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Last Updated: Tuesday, 3 June, 2003, 15:49 GMT 16:49 UK
Wagon reveals gypsy heritage
Pupils have lessons inside the travellers' wagon
Gypsy children at a school in Pembrokeshire have swapped the classroom for a traditional travellers' wagon to find out more about their Romany history.

Youngsters at Priory Junior School in Monkton have been learning about the important role their ancestors played in the area's agricultural industry and have recorded their own thoughts on their heritage.

Romany gypsies first came to Pembokeshire around 300 years ago and one in four youngsters at the school now comes from a gypsy family.

The idea for a travelling wagon, charting the story of the Romany community in photographs and voice recordings, came after pupils visited the local museum and found little mention of their history.

I would not have liked to live in it because it's too small but my grandfather use to live in one of these
Cherell Boswell, aged 12

It is hoped the exhibition will help to foster better relations between the gypsies and their neighbours.

Museum's officer Liz McIvor explained: "When I first came to the school it was suggested that there would be some sort of display.

"But I was quite concerned in the museum world the gypsy population were not really covered at all and if they were exhibitions were temporary.

"We decided it was best to have a permanent display and the best way to get them interested was to take the museum out to them.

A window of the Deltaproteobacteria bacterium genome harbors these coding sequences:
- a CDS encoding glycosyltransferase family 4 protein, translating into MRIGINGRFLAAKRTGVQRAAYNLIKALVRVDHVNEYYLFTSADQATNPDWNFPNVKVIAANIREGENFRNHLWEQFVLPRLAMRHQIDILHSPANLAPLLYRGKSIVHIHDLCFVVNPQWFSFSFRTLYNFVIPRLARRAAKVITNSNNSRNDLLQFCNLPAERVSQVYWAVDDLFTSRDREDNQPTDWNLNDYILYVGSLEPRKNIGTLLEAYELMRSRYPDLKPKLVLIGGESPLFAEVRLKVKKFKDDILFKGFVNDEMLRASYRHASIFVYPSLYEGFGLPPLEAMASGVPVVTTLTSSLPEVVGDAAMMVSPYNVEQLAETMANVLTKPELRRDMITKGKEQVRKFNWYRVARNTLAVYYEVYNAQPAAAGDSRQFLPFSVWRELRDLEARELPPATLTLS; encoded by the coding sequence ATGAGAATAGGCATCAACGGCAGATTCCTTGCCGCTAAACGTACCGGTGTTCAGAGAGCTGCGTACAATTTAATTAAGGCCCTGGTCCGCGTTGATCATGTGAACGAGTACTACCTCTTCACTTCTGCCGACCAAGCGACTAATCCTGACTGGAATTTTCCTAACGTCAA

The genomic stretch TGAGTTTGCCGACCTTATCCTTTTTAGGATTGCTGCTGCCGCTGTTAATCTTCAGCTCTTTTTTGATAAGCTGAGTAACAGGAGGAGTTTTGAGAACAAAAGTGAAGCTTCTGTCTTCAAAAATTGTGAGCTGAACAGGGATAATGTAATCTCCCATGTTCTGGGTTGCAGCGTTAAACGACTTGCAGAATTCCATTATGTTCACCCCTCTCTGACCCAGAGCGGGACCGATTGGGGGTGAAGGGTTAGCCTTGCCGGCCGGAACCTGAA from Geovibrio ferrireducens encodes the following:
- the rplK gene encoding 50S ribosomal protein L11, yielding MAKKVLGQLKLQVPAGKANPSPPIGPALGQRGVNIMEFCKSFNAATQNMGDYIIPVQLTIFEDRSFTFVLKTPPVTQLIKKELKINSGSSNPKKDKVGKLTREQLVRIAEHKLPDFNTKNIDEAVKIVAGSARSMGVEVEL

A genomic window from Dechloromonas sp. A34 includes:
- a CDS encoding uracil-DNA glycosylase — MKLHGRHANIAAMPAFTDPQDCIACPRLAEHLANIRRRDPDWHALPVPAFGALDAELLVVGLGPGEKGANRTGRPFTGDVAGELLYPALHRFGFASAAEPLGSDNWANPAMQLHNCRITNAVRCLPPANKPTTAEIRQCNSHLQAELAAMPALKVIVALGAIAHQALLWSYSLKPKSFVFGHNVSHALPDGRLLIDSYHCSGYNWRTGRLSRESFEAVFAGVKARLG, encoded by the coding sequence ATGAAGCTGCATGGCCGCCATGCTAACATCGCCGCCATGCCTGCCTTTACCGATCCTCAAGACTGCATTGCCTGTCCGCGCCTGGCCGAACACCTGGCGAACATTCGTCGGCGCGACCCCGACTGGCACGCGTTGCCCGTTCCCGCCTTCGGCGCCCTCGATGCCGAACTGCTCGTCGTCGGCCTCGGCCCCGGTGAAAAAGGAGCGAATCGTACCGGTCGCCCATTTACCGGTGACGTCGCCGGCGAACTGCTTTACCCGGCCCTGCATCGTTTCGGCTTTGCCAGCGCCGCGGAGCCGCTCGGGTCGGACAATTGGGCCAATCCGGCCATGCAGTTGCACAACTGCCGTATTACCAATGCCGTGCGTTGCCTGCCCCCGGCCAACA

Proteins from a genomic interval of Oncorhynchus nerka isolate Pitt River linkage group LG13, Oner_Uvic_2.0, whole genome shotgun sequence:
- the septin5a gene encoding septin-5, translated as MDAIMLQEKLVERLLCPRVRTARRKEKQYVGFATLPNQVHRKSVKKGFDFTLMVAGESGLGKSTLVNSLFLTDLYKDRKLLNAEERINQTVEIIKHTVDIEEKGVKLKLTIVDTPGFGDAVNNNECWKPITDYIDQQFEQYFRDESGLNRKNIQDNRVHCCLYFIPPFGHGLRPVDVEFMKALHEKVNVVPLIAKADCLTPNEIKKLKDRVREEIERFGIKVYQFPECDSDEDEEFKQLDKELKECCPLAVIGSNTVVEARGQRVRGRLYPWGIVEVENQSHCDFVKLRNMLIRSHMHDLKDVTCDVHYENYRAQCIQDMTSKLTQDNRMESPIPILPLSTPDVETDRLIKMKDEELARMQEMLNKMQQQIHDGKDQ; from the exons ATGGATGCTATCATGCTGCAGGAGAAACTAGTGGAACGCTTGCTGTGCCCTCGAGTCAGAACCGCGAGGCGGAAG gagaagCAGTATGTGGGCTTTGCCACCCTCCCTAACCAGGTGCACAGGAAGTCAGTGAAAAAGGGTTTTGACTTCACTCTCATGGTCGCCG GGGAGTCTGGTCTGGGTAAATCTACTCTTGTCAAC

"The consensus from the community was the best way to do this was using a traditional wooden caravan if we could get one."

Bev Stephens
Bev Stephens inside the travellers' wagon

The travelling exhibition also looks at the gypsy community's importance to agriculture.

"Farmers in Pembrokeshire have relied on the gypsies every season," said Ms McIvor.

"The families tend to work for the same farmers that they have for generations.

The renovated wagon's first port of call was Priory Junior School where the idea first began.

For the past seven years it has run a project teaching 11 to 16-year-olds from the gypsy community who would otherwise have avoided education.

The teacher in charge, Bev Stephens, said as well the 26 youngsters also put on tours for younger pupils at the school.

"The children made badges for themselves and took the junior school children around."


"I think it's great having a wagon. I would not have liked to live in it because it's too small but my grandfather use to live in one of these," said Cherell Boswell, who is 12.

Fellow pupil 12-year-old Charlie Price said: "Inside there are old gypsy photos, pots, stuffed rabbits and stuff like that.

"I think it is a great thing."

Throughout June the wagon is on show at the Catshole Quarry gypsy site in Monkton before it is moved to Kingsmoor Common at Kilgetty near Tenby for July.

In August the Romany wagon will be on show to the public at Scolton Manor Museum near Haverfordwest.

"We hope eventually to even go out of the county and take it further afield," said Ms McIvor.

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